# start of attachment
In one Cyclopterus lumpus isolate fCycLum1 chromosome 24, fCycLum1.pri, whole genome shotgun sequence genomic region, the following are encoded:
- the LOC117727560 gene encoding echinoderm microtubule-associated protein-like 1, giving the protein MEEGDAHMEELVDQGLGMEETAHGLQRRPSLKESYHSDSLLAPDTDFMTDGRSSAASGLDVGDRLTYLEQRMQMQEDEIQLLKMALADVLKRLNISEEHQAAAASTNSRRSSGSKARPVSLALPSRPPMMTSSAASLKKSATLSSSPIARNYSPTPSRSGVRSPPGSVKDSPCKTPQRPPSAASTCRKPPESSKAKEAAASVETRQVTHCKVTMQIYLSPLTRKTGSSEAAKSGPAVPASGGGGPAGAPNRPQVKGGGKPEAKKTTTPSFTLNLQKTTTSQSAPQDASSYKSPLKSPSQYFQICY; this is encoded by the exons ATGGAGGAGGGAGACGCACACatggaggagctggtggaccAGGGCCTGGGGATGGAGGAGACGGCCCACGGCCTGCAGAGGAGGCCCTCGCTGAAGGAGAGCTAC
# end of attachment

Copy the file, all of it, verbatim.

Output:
In one Cyclopterus lumpus isolate fCycLum1 chromosome 24, fCycLum1.pri, whole genome shotgun sequence genomic region, the following are encoded:
- the LOC117727560 gene encoding echinoderm microtubule-associated protein-like 1, giving the protein MEEGDAHMEELVDQGLGMEETAHGLQRRPSLKESYHSDSLLAPDTDFMTDGRSSAASGLDVGDRLTYLEQRMQMQEDEIQLLKMALADVLKRLNISEEHQAAAASTNSRRSSGSKARPVSLALPSRPPMMTSSAASLKKSATLSSSPIARNYSPTPSRSGVRSPPGSVKDSPCKTPQRPPSAASTCRKPPESSKAKEAAASVETRQVTHCKVTMQIYLSPLTRKTGSSEAAKSGPAVPASGGGGPAGAPNRPQVKGGGKPEAKKTTTPSFTLNLQKTTTSQSAPQDASSYKSPLKSPSQYFQICY; this is encoded by the exons ATGGAGGAGGGAGACGCACACatggaggagctggtggaccAGGGCCTGGGGATGGAGGAGACGGCCCACGGCCTGCAGAGGAGGCCCTCGCTGAAGGAGAGCTAC